By Susan Martin, Senior Processing Archivist
Thanks to those of you who’ve been following the story of Pvt. Howard J. Ford of the 43rd Massachusetts Infantry Regiment here at the Beehive. I’ve enjoyed doing this deep dive into his Civil War experiences, as told in his own words.
The weeks following my previous post consisted of alternating periods of dull routine and bustling activity. Howard’s company was stationed at New Bern, N.C., and was involved in various patrols, marches, and skirmishes in the area, including the successful defense of New Bern on the one-year anniversary of its capture by the Union and a fight at Blounts Creek. After the latter, Howard confessed that he was so tired, “If I was 50 last night, I was 70 years old tonight.”
There are a few general themes that recur in Howard’s journal during this time.
Moments of Quiet
I’ve often felt the most moving passages in soldiers’ reminiscences are those moments of peace and quiet juxtaposed against the violence. For example, the day after Howard killed a Confederate soldier, he wrote, “I saw one little violet in bloom on the battlefield. It was the first wild one I have seen and I will send it home.” He also described standing so still on picket duty at dawn that birds approached within a few feet of him. Of course, nothing made a soldier more wistful than letters from home; Howard missed his “good wife,” “darling boy” (3 years), and “little daughter” (7 months).
The Troops’ Resourcefulness
Howard attended a party in camp featuring music, recitations, and even ventriloquism. He was “astonished” by one musician in particular, who had crafted a violin from a hard tack box! “As to the workmanship,” he said, “no one would have suspected its humble origin. The glue even was made in camp.” According to Edward Rogers’ history of the regiment, “a camp of Yankees is a jack-knife paradise” (p. 128). Many of the soldiers were skilled artisans, after all. As I discussed in a previous post, Howard and friends built their own barracks from the ground up. Howard also made a ring for his wife out of a piece of bone.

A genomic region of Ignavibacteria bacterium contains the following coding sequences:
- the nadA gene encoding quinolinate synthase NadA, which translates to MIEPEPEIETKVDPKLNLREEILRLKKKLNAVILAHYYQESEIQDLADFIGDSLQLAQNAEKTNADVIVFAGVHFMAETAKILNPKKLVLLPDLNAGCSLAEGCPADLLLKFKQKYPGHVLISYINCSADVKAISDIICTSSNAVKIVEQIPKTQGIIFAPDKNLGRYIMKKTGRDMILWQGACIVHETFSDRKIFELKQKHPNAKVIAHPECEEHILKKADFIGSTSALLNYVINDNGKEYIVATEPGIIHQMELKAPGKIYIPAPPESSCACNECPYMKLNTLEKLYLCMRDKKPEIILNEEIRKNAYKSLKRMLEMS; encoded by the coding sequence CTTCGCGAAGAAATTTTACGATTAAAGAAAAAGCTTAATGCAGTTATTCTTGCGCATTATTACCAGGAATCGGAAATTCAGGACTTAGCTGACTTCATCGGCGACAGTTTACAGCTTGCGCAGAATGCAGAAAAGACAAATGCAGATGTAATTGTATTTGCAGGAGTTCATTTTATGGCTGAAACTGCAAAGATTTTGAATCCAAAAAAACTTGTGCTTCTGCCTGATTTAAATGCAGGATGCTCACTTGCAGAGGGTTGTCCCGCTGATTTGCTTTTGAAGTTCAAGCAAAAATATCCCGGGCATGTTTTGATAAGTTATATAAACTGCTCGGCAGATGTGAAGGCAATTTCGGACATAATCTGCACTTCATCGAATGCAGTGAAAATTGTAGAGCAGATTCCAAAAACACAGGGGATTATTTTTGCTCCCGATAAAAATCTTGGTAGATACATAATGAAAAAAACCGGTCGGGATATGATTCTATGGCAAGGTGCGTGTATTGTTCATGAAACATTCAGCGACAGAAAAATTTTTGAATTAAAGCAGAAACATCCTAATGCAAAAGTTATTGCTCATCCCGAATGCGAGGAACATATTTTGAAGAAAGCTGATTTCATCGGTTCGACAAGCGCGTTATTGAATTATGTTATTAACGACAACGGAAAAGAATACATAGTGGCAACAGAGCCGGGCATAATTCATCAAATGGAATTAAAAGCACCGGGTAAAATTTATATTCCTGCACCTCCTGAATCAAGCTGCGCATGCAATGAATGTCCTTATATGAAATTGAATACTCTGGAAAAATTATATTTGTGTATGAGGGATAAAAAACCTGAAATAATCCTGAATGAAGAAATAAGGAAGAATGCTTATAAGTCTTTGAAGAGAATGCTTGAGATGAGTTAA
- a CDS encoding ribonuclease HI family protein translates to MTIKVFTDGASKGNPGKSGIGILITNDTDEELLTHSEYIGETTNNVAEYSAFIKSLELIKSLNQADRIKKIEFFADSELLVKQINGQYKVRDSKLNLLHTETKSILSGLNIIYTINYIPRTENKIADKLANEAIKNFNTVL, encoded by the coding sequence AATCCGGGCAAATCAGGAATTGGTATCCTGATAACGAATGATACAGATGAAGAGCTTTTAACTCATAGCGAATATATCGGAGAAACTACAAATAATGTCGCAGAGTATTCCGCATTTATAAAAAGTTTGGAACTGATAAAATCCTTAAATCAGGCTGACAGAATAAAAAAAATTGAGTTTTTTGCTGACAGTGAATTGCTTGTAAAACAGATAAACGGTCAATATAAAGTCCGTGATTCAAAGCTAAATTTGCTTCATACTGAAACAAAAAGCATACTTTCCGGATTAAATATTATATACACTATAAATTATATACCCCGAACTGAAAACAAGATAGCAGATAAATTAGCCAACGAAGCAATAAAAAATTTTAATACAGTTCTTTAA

Civilians and Soldiers
Civilian visits to camp, like one in March 1863 by the proprietor of the Boston Journal, were pleasant interludes, but also jarring ones. Howard wrote that, “A person in citizen’s dress looks as odd to us, as a monkey does to the children, when it is dressed up in a skirt and cap.” Edward Rogers agreed: “Amid warlike scenes,” civilians looked, well, ridiculous. “We were at home: they were not. Our individuality had been merged in each other until every man felt, in some respects, as though he had the strength of a thousand” (p. 135).
Cpl. James K. Odell
Howard’s admiration for James Kelley Odell is clear. Odell, a corporal in Howard’s company, was one of a large family originally from New Hampshire. He’d lost both of his parents by the time he was 21, as well as an older brother who’d accidentally shot himself as a teenager. Now Odell was 29 and had a wife and child back home. Here’s what Howard had to say about him: “I well know that he would stick by me if I met with harm, no matter what the consequences were.” On a grueling 15-mile march, in spite of weak lungs, “Odell stood it like a hero.” James K. Odell died in 1918 at the age of 84.
Tricks of the Trade
I enjoyed reading about the tactics used by soldiers to outwit the enemy. One night on picket duty, Howard, waiting silently in the dark by the side of the road, was more amused than scared when he heard curiously similar cow bells ringing from opposite sides of the road, as well as suspiciously human-like roosters. (“Perhaps the reason he did not crow any better was that he was somewhat sleepy.”) Howard also introduced me to “Quaker cannons,” logs mounted on cart wheels and painted like cannons to intimidate the enemy. Both the Union and the Confederacy used them.
I hope you’ll join me for the next installment!